correct understanding of it
• I will explain to the patient that the tongue has a large amount of bacteria from plaque
and should also be brushed vertically at least 4 times, which will help avoid bad breath
• The patient will understand the importance of brushing at least twice a day with a soft
bristle toothbrush
• I will then have the patient go to the sink and place disclosing solution on his teeth. It
will be explained to him that the solution allows us to see what areas were missed that
still have plaque and in result see where he needs to brush more effectively
• Next, I will have the patient sit back down and ask him questions about the session
• Lastly, I will state that we are a TEAM and that although I will do my part to improve his
oral health, it is crucial that he too does his part at home too. If he ever has any
questions for me I will be more than glad to answer them.
• Once the patient education session is done, we will go back to the cubicle and have him
sit back in the chair.
• Local/Topical anesthesia will be placed if needed before beginning to ultrasonic and fine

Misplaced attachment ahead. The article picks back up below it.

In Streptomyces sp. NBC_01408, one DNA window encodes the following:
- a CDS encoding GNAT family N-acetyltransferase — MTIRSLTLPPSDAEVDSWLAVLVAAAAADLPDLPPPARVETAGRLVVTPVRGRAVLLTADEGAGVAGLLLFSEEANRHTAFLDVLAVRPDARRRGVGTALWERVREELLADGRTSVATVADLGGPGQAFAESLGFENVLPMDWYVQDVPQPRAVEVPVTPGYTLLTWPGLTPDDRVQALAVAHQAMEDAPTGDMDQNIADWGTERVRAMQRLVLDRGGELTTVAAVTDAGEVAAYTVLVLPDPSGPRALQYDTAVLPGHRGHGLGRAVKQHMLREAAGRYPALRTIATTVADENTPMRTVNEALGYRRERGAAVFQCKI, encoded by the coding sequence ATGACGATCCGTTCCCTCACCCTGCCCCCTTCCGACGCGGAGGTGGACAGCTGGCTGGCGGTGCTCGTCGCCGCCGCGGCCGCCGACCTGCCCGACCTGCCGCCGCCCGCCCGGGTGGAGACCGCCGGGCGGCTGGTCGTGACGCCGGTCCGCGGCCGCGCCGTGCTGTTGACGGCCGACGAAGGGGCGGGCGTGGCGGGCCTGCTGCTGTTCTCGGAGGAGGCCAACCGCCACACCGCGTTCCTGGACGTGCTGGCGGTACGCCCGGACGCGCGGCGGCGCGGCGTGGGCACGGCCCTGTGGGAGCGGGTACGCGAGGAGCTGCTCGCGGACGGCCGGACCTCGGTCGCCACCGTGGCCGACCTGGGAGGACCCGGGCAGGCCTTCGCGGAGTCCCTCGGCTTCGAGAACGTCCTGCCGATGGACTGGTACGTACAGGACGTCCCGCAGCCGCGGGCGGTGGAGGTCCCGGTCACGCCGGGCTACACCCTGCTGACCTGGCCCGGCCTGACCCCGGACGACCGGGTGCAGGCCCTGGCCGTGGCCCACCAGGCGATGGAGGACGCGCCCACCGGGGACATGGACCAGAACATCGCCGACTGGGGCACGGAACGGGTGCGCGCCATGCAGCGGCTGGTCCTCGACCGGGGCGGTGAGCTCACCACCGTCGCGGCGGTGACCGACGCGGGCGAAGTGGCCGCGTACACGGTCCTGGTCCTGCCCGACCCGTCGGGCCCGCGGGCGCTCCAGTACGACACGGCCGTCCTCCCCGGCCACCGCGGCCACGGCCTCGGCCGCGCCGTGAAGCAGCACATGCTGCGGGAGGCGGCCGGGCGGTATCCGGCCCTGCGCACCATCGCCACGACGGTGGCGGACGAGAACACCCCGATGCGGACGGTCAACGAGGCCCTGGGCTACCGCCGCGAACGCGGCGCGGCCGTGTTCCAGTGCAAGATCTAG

scale the first quadrant

Appt 4:

• Review medical/dental history, acquire plaque and bleeding score, pre-rinse


• Patient Education Session II: Periodontitis/flossing
• Briefly go over last patient ed of plaque and brushing and allow patient to demonstrate
previous skill taught before beginning today’s session
• Praise patient for the short-term goals he has met
• I will explain to the patient what periodontitis is using the information and pictures of
my flipbook. The inadequate removal of plaque and non-use of flossing has led him to
be at this periodontal disease state. The damage at this stage is NON reversible, so it is
crucial to halt the disease as soon as possible to prevent further destruction
• I will explain the importance of removing interproximal plaque with flossing since a
toothbrush cannot easily reach those areas, using my flipbook as an aid, and that he
should try to do it at least 2-3 times per week
• I will demonstrate how to wrap floss around fingers and how to correctly floss on a
typodont: curve the floss into a “C” shape around tooth, going up and down several
times against it. Use a clean section as you move from tooth to tooth. Avoid snapping
the floss between teeth
• I will then have him practice and show me the flossing technique on the typodont
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• Next I will take him to the sink, apply disclosing solution to his teeth and have him floss
first then brush. I will re-apply disclosing solution to let him see what areas he removed
plaque and what areas he missed to see where he needs to floss more effectively.
• After, I will have the patient sit back down and ask him questions about the session
• Lastly, I will state that we are a TEAM and that although I will do my part to improve his
oral health, it is crucial that he too does his part at home too. If he ever has any
questions for me I will be more than glad to answer them